January 21, 2014
Nationally, Republicans are still fighting unemployment relief and virtually every piece of a public safety net. Their solution to every problem is to blame the victim. Out of work? Must be because people didn’t look, or just like poverty. Never mind people spending their days looking for work. It must be their fault, because the only victims worth caring about, of what we politely call the business cycle, are businessmen. Everything would be fine if people would work for pennies a day like much of the world, so the companies they work for could pocket the difference while workers forego food, clothing, shelter and health.
Republicans just don’t get that people are looking, trying, wanting to hold jobs, their only prospect of living a decent life. Blaming the victims for the misbehavior of many captains of industry makes them feel better and helps fend off regulating or taxing their contributors. Let everyone else suffer. They turn the pain of unemployment into an argument for giving their contributors yet another tax break, claiming this, finally, will result in jobs – though business has the cash if it wants to invest. Republican economic policy, at least as they describe it to you and me, is all about the power of magical thinking.
There’s a better way to provide jobs and use taxpayer money more efficiently – just think about the things we could do that would make our neighborhoods more livable, from safety services to taking care of playgrounds and parks. Read the rest of this entry »
July 2, 2013
I’m tired of hearing that lower taxes will bring new business. Politicians chant low taxes like a mantra that answers everything. Governor Cuomo offers to starve many New York communities of money for services by barring them from taxing new business.
Many places in the world have no taxes, and no business opportunities either. Many places in the US charge lower taxes than New York but do much worse. What’s missing in the low tax nonsense includes markets, transportation, supplies, employees, skills, resources and amenities, the things that make places interesting and fun to live in, the reasons company founders live here, why the bosses live here, and why their employees want to live here. Read the rest of this entry »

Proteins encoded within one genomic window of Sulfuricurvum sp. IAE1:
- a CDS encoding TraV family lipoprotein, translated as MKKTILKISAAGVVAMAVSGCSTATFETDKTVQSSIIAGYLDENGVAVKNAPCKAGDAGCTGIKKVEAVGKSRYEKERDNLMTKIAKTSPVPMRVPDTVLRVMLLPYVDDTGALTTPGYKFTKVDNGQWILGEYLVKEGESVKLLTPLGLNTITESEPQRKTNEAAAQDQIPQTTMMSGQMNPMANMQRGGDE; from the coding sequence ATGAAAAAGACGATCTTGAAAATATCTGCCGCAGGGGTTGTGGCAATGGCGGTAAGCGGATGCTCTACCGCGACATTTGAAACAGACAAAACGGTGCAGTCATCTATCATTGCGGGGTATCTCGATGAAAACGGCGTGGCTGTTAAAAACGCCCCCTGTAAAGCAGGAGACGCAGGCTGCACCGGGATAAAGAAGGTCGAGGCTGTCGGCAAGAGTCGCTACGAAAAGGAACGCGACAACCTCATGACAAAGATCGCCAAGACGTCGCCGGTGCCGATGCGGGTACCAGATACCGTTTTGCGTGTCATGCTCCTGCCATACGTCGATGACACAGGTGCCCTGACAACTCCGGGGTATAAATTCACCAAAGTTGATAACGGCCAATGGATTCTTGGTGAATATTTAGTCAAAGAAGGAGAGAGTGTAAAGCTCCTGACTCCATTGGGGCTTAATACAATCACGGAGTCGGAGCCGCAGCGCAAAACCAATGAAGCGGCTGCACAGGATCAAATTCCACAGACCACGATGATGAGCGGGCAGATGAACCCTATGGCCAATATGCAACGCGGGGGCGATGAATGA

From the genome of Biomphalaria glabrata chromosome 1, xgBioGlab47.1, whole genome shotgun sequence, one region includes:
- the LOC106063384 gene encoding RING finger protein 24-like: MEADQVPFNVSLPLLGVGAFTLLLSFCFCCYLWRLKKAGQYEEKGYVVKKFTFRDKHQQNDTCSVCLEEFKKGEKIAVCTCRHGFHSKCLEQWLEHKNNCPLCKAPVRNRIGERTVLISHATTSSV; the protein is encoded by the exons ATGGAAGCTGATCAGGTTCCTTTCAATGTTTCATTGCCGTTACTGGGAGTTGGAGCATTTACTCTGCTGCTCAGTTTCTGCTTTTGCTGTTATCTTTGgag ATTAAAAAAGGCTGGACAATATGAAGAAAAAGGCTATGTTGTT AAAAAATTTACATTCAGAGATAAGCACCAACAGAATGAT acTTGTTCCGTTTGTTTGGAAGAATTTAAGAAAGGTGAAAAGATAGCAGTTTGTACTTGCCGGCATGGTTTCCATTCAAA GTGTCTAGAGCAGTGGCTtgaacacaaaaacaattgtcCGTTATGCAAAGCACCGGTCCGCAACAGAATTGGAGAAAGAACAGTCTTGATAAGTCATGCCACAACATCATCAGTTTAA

June 25, 2013
The Supreme Court’s decision that no company can patent genes but can patent its tests for genetic information is the tip of a large iceberg. We have gotten used to believing that the patent process is the only way that new drugs and treatments are developed, and that private industry is the only source of that work. Nothing could be further from the truth but the attack on government activity may make it true. Read the rest of this entry »
November 20, 2012
I have often thought back to a conversation I had many years ago with one of my students. She had come from a rural background with a strong, and in many ways admirable, streak of self-reliance. She was dumbfounded when I quoted the saying “There but for the grace of God go I,” often attributed to a sixteenth century evangelical preacher and martyr, John Bradford. How could I, her professor, imagine myself in the position of people who were down and out, people without jobs who needed help? Read the rest of this entry »
October 30, 2012
As I record this commentary, there is a powerful storm approaching the East coast. The last hurricane to hit this area affected a number of people in my office. One of the women who had worked for me lived in Schoharie. Her home and family were OK but she was devastated by what happened to her town. This time, my thoughts are in Brooklyn where my son and his family live – near the water but in the area that serves as a port so we hope more protected.
I’m no meteorologist. So how do you talk about a storm? Read the rest of this entry »
February 21, 2012
Let’s talk about some basics – the sources of American economic power.
- We were always an immigrant society, peopled with those who had the drive and courage to leave where they were, cross the ocean and begin again with nothing.
- Initially we were agricultural. One innovation was small, “republican,” landownership by independent farmers. Their efficiency made everything else possible.
- We were among the leaders in the banking revolution which simplified and facilitated commerce.
- The transportation revolution began in England but it had an enormous impact on the American economy because of the sheer size of the country.
- Our system of democratic schooling – education for all, rich and poor, boys and girls, immigrants and natives – was revolutionary and made us an international leader.
- England pioneered the scientific revolution. But America took advantage of the land grant colleges, and with the appreciation for learning that came with both the Christian and Jewish communities that relocated here, America became a major source of invention.
- Americans led the revolution in manufacturing – inventing and perfecting the assembly line.
Now what? Everything we achieved is out there. Read the rest of this entry »